Good Hygiene Can Stop Staph Infections

Drug-resistant staph infections that have made headlines in recent weeks come from what the nation's top doctor calls ''the cockroach of bacteria'' -- a bad germ that can lurk in lots of places, but not one that should trigger panic.

BY Matthew Van Atta

November 08 2007 1:00 AM ET

Drug-resistant
staph infections that have made headlines in recent weeks
come from what the nation's top doctor calls ''the cockroach
of bacteria'' -- a bad germ that can lurk in lots of
places but not one that should trigger panic.

''This isn't
something just floating around in the air,'' Dr. Julie
Gerberding, head of the Centers for Disease Control and
Prevention, told members of Congress on Wednesday.

It takes close
contact -- things like sharing towels and razors, or
rolling on the wrestling mat or football field with open
scrapes, or not bandaging cuts -- to become infected
with the staph germ called MRSA outside of a hospital,
she said. But MRSA is preventable largely by
common-sense hygiene, Gerberding stressed.

''Soap and water
is the cheapest intervention we have, and it's one of
the most effective,'' she told a hearing of the House
Committee on Oversight and Government Reform.

At issue is
methicillin-resistant Staphylococcus aureus, a
form of the incredibly common staph family of germs. About
one in every three people carries staph aureus in their
noses. In about 1 million people, the type they carry
is MRSA.

''I like to think
of it as the cockroach of bacteria,'' Gerberding said,
pointing out MRSA's ability to live on various surfaces and
spread by catching a ride on an unwashed hand.

Over time, germs
evolve to withstand treatment. Most staph is no longer
treatable by the granddaddy of antibiotics, penicillin. By
the 1960s, staph also began developing resistance to a
second antibiotic, methicillin.

So MRSA is not a
new problem. What is new is public anxiety about it.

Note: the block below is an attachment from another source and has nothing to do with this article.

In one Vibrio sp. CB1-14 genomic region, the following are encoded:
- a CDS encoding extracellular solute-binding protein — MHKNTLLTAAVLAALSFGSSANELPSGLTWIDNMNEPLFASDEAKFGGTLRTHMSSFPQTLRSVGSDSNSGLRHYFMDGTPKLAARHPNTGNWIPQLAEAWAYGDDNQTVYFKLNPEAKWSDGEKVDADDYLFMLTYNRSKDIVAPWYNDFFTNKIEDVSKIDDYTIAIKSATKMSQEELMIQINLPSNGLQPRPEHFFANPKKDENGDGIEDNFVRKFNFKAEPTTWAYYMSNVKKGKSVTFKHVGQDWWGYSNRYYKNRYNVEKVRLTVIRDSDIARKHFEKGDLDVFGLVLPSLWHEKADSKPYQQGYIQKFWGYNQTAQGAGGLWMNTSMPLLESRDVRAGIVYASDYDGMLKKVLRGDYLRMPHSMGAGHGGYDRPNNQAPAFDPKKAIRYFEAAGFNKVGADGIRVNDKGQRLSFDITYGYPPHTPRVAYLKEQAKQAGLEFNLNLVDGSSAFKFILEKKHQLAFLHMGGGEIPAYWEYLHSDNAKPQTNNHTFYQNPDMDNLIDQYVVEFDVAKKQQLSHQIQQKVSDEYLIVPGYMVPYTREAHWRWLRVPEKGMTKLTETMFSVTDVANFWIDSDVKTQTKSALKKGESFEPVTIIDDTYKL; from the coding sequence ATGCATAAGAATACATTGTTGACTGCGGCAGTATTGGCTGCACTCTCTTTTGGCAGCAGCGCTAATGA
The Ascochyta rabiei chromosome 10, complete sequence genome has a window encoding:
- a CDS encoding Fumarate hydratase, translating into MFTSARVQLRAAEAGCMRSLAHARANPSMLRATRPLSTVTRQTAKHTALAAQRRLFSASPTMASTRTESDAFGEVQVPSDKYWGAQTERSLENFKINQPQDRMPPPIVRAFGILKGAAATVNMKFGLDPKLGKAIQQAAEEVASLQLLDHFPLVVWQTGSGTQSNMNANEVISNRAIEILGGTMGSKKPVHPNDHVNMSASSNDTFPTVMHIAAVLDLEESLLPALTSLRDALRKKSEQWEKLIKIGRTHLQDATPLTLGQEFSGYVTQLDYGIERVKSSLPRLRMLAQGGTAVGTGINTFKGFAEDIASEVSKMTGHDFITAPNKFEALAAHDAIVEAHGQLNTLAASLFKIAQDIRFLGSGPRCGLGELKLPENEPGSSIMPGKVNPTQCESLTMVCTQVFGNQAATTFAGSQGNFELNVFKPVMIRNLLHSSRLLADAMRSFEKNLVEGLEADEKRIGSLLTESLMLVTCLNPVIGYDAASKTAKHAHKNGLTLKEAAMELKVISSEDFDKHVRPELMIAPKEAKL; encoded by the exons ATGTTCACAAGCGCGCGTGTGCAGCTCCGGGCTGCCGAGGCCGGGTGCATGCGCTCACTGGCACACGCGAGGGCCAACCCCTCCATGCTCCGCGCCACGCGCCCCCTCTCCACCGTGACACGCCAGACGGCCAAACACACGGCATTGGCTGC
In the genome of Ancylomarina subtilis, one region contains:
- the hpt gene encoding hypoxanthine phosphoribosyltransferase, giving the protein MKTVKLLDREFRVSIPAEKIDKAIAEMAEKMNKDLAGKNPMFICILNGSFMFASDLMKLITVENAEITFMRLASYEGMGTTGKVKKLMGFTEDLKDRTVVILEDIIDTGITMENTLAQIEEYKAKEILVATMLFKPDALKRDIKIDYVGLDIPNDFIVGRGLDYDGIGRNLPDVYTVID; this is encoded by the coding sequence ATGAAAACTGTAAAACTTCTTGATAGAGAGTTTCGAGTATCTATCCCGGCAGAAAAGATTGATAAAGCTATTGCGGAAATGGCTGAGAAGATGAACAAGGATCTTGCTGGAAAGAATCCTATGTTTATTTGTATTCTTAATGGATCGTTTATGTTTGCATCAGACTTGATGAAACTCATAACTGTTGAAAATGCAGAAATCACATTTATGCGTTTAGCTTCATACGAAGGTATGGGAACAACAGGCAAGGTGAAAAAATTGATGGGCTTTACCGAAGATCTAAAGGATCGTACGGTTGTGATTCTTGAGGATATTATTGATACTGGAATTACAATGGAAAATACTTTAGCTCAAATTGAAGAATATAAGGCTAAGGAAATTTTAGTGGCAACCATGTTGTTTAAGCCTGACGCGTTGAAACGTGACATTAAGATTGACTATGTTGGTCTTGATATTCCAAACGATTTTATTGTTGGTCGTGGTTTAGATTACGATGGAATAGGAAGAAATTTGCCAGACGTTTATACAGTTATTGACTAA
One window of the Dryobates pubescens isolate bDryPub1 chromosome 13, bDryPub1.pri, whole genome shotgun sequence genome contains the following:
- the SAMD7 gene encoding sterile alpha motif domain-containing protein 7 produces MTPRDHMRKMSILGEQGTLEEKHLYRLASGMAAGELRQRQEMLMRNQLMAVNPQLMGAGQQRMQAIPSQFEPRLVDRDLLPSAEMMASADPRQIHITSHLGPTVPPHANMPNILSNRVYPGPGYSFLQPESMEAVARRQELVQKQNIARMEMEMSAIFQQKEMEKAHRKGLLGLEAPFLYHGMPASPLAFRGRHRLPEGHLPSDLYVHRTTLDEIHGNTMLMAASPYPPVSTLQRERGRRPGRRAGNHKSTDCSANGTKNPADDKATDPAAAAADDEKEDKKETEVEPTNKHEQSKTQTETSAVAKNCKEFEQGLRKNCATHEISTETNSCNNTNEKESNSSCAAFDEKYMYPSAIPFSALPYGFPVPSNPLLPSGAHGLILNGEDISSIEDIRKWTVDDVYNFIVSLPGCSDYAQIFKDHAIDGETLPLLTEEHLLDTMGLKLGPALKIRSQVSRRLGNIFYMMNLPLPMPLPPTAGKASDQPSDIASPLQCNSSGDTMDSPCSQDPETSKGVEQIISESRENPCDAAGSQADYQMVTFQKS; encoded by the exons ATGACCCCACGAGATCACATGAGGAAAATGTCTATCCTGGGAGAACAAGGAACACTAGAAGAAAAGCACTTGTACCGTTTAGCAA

MRSA mostly
causes skin infections such as boils and abscesses. But it
can sometimes spread to cause life-threatening blood
infections. Last month the CDC reported the first
national estimate of serious MRSA infections -- 94,000
a year. It's not clear how many people die, but one
estimate put the MRSA death toll at more than 18,000,
slightly higher than U.S. deaths from AIDS.

There are two
distinct strains of MRSA, a type spread in hospitals and
other health facilities and a genetically different type
spread in communities. The vast majority of victims
are hospital patients; only 14% of serious MRSA
infections are the kind spread in the community.

But the CDC's
report coincided with the death of a 17-year-old Virginia
high school student, prompting a spate of reports of MRSA
infections in schools. That prompted lawmakers to
pepper Gerberding with questions Wednesday:

-Should schools
close for cleaning if a student gets MRSA? That's not
medically necessary, Gerberding said. Bleach and a list of
other germicides can be used in routine cleaning of
areas and equipment where bacteria cluster.

''There's no need
to go in and disinfect a whole school because that
isn't how this organism is transmitted,'' she said.

-How worried
should parents be? Some 200 children a year will get serious
MRSA, and the vast majority will be treated successfully,
Gerberding said. Community-spread MRSA is still easily
treated by many other routine antibiotics. So wash and
bandage cuts and seek prompt medical care if they show
signs of infection.

Most outbreaks of
community-spread MRSA occur not in schools but in
prisons, where inmates share toiletries and lack or don't
use soap.

-Should every
patient entering a hospital be tested for MRSA, and
isolated if they harbor it? Some hospitals have begun that,
but current guidelines call for that step only if
hospitals fail to reduce MRSA infections by less
drastic means, Gerberding said.

Her concern:
''Patients in isolation get less care.'' Doctors and nurses
check on them less. They get more bed sores, opening the
body to other life-threatening germs.

There is a
biological conundrum: Hospital-based MRSA is more common and
vulnerable to fewer antibiotics than the strain spread in
communities, and already-ill patients are more likely
to die from it. Yet the community strain of MRSA may
be somewhat stronger, possibly explaining why
otherwise healthy people sometimes succumb.

It's a strain
called USA300, and if it penetrates the skin, it can cause
key immune cells -- white blood cells -- to explode, setting
off a chain reaction of inflammation, Gerberding
explained. This strain, unlike most hospital MRSA,
also produces a toxin known as PVL, and scientists are
furiously investigating its role.

New antibiotics
are important but won't solve MRSA or the myriad other
drug-resistant bacteria, she said.

Germs ''will
always be one step ahead of our drugstores,'' Gerberding
said. ''We have to get back to the basics'' -- wash your
hands and cover your cuts. (AP)

Tags: Health

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